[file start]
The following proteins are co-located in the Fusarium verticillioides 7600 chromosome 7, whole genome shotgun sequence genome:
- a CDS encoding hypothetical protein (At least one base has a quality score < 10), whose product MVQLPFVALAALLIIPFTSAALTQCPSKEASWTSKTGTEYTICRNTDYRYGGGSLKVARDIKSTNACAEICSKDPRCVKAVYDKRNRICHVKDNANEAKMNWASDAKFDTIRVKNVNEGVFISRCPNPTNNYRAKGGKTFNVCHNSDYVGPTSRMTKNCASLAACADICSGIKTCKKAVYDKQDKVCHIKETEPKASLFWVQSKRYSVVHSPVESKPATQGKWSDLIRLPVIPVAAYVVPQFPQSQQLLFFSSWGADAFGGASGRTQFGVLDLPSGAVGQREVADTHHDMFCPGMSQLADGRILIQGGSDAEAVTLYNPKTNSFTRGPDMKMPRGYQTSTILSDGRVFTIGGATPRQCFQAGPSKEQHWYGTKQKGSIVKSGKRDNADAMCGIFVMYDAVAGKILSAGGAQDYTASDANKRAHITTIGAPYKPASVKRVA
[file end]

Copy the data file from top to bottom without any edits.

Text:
The following proteins are co-located in the Fusarium verticillioides 7600 chromosome 7, whole genome shotgun sequence genome:
- a CDS encoding hypothetical protein (At least one base has a quality score < 10), whose product MVQLPFVALAALLIIPFTSAALTQCPSKEASWTSKTGTEYTICRNTDYRYGGGSLKVARDIKSTNACAEICSKDPRCVKAVYDKRNRICHVKDNANEAKMNWASDAKFDTIRVKNVNEGVFISRCPNPTNNYRAKGGKTFNVCHNSDYVGPTSRMTKNCASLAACADICSGIKTCKKAVYDKQDKVCHIKETEPKASLFWVQSKRYSVVHSPVESKPATQGKWSDLIRLPVIPVAAYVVPQFPQSQQLLFFSSWGADAFGGASGRTQFGVLDLPSGAVGQREVADTHHDMFCPGMSQLADGRILIQGGSDAEAVTLYNPKTNSFTRGPDMKMPRGYQTSTILSDGRVFTIGGATPRQCFQAGPSKEQHWYGTKQKGSIVKSGKRDNADAMCGIFVMYDAVAGKILSAGGAQDYTASDANKRAHITTIGAPYKPASVKRVA